In the end, Shinji Ikari must make his own choice. As SEELE, the ruling cabal that engineered the conflict between humans and angels, unveils its plans for the next stage of evolution, Shinji is paralyzed with shame and fear. His friends are dying around him. No one will take the burden from him. Only Shinji can pilot the final Evangelion and decide the destiny of the human race.
Nobody ever said the Apocalypse would be all sunshine and roses.
If you have not seen the previous episodes of Neon Genesis Evangelion, you should probably stop right now. There is no way to review this ambitious finale (which consists of two "revised" final episodes released theatrically, "Air" and "My Pure Heart for You") to the television series without major spoilers. I could just tell you that this is all brilliant and that you should rush out and buy it—this is all true, of course. But to merely tell you, well, then you would not be exercising your free will. You would not be making a decision. Your hand would be forced. For you to make the decision, I would only be able to show you what I see, to let you empathize with my perspective, and then allow you to make the final choice on your own.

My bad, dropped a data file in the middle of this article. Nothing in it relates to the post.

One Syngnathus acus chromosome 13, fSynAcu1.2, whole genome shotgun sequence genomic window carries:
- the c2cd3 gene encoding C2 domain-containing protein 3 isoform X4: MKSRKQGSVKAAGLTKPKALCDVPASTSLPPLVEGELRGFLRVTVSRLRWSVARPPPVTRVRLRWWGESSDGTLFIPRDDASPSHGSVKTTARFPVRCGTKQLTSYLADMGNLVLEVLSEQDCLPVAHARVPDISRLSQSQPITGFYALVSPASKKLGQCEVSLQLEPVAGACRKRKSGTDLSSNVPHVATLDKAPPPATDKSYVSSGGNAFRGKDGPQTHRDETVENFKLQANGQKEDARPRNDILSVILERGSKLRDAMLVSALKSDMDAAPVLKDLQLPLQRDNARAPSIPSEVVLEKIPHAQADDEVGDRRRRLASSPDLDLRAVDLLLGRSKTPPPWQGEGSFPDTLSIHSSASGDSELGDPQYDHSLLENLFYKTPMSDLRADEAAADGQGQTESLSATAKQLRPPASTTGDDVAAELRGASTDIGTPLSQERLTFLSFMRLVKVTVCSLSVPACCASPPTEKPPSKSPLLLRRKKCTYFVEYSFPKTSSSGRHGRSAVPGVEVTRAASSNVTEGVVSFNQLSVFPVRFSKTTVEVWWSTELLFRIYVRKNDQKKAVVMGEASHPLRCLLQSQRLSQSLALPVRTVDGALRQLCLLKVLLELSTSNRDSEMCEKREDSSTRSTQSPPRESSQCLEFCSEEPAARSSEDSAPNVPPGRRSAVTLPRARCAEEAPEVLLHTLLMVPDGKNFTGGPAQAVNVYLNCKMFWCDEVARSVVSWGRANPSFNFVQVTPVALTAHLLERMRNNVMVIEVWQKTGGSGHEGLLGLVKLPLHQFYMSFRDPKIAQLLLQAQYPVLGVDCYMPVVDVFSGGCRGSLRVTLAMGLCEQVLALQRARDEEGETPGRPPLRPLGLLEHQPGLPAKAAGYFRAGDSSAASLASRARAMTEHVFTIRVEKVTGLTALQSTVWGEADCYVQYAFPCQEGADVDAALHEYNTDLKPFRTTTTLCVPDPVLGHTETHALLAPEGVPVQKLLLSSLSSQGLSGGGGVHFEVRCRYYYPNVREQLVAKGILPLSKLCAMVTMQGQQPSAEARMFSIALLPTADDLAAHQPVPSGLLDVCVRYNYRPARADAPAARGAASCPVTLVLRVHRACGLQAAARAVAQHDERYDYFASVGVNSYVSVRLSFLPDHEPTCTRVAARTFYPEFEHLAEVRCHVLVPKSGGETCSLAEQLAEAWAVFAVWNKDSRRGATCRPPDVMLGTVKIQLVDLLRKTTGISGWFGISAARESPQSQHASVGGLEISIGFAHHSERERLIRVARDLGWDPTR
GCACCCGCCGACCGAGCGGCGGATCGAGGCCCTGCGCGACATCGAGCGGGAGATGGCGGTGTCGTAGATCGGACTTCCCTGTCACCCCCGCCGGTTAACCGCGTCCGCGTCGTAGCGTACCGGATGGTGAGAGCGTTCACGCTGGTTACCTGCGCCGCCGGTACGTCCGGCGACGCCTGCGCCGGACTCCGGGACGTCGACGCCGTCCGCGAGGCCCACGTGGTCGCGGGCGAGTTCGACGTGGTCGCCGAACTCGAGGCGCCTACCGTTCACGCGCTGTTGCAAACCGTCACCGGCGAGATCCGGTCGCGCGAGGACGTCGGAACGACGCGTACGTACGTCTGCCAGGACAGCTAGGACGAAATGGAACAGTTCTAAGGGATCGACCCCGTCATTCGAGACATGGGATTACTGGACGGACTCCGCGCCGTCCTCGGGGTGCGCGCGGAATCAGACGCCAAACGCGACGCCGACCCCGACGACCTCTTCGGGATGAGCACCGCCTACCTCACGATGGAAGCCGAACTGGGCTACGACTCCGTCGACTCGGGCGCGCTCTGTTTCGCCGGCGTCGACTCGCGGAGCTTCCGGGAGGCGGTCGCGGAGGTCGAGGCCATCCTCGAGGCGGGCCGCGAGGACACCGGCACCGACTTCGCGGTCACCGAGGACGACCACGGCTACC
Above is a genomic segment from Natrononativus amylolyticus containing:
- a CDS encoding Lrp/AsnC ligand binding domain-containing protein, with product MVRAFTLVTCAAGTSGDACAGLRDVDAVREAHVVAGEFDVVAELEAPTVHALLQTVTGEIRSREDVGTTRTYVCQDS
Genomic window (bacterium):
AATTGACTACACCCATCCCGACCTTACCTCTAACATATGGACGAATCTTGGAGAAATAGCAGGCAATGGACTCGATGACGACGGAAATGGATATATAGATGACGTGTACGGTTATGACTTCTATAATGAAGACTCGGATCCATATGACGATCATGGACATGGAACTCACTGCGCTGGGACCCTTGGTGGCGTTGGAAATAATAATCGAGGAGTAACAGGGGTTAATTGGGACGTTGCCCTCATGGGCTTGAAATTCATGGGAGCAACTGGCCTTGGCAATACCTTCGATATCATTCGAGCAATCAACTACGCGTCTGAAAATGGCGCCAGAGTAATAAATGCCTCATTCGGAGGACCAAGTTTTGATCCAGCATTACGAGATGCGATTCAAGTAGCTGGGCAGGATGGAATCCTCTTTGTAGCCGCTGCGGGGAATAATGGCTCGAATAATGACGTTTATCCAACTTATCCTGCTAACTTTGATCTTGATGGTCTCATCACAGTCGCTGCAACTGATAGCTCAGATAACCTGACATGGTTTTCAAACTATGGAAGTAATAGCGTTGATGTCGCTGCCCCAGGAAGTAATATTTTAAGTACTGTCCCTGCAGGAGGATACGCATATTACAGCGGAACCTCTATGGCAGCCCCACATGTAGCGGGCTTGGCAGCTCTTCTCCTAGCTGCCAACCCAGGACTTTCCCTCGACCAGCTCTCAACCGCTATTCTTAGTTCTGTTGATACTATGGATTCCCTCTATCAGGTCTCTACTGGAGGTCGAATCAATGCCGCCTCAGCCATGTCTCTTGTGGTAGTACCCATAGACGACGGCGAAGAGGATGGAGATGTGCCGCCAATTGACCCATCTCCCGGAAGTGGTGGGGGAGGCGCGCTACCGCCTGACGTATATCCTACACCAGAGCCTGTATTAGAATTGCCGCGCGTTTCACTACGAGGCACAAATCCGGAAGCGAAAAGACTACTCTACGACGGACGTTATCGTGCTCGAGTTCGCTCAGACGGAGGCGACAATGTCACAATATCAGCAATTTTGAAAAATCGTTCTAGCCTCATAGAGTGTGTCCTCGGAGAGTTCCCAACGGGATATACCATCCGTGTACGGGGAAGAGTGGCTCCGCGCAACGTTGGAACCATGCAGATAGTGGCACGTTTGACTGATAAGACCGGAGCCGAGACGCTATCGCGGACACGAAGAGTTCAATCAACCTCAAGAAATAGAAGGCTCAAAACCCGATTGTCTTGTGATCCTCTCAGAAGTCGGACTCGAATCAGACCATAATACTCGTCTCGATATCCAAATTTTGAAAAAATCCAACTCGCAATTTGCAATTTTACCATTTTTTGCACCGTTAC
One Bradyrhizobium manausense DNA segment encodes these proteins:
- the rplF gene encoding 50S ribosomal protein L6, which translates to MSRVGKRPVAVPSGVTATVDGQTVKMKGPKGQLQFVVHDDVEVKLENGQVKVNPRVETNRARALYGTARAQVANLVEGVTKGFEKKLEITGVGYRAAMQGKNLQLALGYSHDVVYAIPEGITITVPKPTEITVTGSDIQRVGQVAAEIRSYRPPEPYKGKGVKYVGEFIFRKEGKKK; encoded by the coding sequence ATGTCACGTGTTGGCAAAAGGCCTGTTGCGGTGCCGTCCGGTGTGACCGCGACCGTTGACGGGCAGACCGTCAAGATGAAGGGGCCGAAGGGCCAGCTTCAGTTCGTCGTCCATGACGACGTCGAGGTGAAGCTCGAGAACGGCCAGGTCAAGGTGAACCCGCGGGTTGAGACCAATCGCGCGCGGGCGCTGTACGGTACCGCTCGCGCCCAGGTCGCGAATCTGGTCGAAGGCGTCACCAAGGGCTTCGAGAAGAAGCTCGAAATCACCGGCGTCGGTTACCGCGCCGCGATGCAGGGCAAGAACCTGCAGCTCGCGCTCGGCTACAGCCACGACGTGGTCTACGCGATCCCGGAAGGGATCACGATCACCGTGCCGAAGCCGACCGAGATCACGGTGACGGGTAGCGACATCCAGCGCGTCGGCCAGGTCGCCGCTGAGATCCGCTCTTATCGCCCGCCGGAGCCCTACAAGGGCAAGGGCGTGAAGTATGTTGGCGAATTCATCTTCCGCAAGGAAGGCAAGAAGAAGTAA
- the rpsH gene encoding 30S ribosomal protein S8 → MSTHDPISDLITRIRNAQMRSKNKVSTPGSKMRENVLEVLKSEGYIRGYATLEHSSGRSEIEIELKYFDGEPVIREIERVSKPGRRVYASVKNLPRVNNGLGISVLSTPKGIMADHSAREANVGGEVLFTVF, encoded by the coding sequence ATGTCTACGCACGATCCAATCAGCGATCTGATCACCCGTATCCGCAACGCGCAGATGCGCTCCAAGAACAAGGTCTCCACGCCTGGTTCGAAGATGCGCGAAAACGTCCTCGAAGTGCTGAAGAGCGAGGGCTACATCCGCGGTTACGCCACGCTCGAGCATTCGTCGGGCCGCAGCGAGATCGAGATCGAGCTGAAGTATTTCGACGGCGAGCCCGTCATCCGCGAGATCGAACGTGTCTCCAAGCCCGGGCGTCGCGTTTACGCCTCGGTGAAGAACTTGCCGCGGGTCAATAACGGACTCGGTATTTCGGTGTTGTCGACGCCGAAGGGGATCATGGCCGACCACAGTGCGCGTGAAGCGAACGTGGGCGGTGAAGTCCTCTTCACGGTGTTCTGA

That is how free will works, after all. We are always caught in that bind within what we ought to do, what we are programmed (by biology, psychology, destiny, or whatever) to do, and what we want to do. If the Apocalypse is meant as a "final judgment," the point where all secrets are unveiled, then the key question must be, who makes that judgment?